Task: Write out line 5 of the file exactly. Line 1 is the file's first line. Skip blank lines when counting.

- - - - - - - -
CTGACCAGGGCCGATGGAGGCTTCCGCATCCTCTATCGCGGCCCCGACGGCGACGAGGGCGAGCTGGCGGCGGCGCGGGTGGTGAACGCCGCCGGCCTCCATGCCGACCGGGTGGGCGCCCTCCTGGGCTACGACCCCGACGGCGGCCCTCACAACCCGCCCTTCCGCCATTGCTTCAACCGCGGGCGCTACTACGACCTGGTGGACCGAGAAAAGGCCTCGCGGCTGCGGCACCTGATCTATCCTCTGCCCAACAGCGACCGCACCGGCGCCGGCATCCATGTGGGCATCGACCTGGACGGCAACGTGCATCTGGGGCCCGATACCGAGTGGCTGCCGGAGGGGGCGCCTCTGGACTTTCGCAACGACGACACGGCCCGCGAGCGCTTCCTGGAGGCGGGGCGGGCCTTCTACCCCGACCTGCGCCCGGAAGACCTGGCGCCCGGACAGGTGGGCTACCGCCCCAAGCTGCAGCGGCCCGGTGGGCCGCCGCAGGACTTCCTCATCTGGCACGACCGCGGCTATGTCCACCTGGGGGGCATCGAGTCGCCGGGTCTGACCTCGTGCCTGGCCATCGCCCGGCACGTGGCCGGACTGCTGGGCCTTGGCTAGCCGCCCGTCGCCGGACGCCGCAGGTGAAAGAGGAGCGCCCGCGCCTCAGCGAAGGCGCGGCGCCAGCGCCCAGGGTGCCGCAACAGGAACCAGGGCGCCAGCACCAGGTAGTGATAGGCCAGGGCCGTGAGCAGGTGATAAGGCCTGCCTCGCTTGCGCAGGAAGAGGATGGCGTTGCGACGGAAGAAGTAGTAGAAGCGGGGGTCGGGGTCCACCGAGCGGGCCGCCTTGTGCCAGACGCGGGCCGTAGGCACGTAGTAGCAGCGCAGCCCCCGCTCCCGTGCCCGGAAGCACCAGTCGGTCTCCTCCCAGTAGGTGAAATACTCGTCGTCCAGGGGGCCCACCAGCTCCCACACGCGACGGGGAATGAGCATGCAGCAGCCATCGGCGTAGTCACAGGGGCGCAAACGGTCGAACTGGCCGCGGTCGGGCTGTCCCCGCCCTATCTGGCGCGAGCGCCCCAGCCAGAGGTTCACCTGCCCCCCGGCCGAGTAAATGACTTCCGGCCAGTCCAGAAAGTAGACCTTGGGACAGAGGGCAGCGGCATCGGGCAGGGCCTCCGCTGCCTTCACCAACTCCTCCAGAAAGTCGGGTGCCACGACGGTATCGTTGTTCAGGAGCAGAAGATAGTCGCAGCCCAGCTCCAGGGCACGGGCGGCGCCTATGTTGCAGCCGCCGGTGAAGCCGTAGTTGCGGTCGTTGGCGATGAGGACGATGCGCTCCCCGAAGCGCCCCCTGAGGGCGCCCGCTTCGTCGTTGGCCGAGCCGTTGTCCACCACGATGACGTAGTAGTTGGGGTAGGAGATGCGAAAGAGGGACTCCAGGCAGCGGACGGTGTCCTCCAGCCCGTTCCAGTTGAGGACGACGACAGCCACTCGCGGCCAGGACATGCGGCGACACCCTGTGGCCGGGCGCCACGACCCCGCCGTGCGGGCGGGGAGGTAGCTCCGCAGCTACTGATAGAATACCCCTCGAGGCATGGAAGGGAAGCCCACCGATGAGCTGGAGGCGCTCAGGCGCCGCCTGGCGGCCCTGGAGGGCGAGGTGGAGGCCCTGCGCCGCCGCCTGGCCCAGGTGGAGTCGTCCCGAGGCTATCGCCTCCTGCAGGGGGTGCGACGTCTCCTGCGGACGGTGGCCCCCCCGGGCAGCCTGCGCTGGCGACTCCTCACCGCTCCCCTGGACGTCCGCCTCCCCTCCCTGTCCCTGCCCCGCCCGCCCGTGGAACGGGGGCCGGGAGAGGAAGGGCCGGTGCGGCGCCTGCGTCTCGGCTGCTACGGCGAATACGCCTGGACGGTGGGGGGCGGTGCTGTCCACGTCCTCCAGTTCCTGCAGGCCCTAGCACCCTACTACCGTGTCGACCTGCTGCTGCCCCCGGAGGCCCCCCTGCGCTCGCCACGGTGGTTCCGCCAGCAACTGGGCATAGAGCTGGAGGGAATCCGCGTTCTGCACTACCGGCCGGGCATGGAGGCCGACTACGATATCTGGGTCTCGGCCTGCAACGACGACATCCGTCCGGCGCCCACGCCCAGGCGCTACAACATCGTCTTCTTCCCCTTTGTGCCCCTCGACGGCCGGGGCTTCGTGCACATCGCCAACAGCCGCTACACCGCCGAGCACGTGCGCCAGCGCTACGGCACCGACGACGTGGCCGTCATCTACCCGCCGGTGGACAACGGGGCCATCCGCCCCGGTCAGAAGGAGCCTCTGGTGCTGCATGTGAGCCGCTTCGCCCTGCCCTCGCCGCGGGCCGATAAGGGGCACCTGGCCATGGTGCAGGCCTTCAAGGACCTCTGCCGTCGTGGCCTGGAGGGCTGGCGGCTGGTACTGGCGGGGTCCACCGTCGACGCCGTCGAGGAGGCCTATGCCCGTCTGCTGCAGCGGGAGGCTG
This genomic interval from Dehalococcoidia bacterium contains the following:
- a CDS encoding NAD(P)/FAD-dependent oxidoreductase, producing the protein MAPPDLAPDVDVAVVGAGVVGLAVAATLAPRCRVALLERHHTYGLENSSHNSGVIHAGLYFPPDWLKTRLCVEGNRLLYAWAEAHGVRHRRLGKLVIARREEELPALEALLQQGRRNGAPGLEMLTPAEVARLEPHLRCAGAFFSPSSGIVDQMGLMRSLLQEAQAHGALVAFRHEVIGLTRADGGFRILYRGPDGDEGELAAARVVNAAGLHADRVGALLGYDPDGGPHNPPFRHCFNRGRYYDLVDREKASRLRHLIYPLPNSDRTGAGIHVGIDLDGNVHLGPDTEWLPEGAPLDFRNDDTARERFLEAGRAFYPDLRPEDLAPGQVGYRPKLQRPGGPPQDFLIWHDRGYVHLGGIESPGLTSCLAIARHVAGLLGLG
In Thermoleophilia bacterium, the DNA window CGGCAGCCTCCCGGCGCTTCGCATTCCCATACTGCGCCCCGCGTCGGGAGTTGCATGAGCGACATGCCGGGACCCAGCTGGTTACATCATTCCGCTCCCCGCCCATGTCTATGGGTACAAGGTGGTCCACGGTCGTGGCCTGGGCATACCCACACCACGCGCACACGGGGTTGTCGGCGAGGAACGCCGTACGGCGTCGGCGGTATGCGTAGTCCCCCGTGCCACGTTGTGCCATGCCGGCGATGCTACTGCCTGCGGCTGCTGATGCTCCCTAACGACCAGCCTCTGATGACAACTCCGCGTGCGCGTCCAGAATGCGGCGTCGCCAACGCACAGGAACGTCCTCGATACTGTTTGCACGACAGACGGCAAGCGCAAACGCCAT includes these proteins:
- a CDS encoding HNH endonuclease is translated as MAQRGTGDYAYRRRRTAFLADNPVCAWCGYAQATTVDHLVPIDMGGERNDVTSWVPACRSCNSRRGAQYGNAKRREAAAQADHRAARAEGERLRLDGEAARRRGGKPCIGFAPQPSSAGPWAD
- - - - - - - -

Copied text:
- a CDS encoding HNH endonuclease is translated as MAQRGTGDYAYRRRRTAFLADNPVCAWCGYAQATTVDHLVPIDMGGERNDVTSWVPACRSCNSRRGAQYGNAKRREAAAQADHRAARAEGERLRLDGEAARRRGGKPCIGFAPQPSSAGPWAD